I am totally committed to train travel in this country. I was prepared to wait the 3 hours for the Lake Shore Limited heading to Boston. But alas, this train was already 1.5 hours late and getting later. The 1926 Springfield Union Station still survives, mothballed and due for a $78 million renovation in 2012-2013. But instead, my purgatory would be a small Amtrak waiting room c. 1980. Read: Hell. The very cheerful agent was well-rehearsed on advising frustrated Amtrak passengers to make the last hop to Worcester. I received the $14 fare refund (minus $5 refund charge) and rolled off toward the all-too-colorful Springfield Bus Station. By the time I had relaxed in my hotel room, gone out for supper , and came back, I heard my train arriving at the beautifully renovated Worcester Train Station. I was a little wistful not to arrive by train there myself.

I had dinner at the very chummy Northworks Bar & Grille, full of locals and Courtyard Marriott business travelers. Weirdly, the only other time I ate in Worcester, over 10 years ago, I had eaten in this very same place. I like to sit at the bar (I saw several women tucked in out of the way booths – see my post on Eating Alone). My dinner companions and cheery bartender Kelly all had an eye roll after a lounge lizard departed. Kelly brought me the perfectly sized dessert when I claimed the offerings to be too large – about 4 bites of apple crisp in a small glass prep dish. Thanks, Worcester.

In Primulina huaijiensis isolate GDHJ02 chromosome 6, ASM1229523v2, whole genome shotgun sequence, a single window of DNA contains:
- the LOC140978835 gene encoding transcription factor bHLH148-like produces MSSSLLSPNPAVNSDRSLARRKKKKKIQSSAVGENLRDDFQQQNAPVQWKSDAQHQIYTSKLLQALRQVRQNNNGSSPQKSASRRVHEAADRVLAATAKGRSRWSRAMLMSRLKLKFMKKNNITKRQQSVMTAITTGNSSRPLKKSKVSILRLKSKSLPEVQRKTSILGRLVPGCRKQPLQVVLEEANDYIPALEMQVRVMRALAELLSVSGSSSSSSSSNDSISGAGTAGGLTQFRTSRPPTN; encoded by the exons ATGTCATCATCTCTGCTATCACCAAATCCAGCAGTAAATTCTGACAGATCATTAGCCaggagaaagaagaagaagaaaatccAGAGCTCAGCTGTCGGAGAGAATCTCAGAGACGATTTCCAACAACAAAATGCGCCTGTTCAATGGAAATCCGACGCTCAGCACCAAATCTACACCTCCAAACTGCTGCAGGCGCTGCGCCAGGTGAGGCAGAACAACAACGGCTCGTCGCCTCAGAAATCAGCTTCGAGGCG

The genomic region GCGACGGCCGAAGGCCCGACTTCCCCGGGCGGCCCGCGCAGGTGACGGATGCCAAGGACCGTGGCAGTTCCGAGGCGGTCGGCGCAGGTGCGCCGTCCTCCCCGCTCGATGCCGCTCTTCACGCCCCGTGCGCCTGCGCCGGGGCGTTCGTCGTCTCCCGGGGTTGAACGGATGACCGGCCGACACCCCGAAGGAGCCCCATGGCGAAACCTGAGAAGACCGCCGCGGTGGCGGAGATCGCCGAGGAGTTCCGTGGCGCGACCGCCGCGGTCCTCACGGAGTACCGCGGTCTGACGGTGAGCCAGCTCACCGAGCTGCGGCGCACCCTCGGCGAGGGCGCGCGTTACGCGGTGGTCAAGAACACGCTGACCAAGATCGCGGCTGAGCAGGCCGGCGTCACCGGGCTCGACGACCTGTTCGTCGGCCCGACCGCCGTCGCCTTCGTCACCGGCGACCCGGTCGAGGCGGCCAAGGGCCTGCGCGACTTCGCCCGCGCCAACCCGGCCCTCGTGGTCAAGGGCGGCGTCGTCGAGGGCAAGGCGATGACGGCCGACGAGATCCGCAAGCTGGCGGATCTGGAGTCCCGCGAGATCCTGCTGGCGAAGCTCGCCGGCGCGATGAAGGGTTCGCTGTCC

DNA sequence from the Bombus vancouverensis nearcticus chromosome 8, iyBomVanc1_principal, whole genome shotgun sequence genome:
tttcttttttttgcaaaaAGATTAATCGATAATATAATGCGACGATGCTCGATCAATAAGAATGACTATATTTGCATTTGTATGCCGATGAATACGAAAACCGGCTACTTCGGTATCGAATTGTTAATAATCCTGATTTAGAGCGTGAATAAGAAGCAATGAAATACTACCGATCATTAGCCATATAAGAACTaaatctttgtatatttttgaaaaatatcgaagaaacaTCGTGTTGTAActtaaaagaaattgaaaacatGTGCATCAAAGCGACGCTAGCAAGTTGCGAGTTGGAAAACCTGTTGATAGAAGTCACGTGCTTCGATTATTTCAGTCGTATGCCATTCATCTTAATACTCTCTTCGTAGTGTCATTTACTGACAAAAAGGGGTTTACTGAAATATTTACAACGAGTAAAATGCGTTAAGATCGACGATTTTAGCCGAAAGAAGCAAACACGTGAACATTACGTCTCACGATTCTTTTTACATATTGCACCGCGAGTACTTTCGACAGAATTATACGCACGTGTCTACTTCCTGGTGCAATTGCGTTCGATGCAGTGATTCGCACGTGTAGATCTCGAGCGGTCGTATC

Worcester Train Station. RL Fifield 2012. Boy, I wish I had arrived on a train.

Museum Monday – Here Come the Trains Again: Railroad Museum of Pennsylvania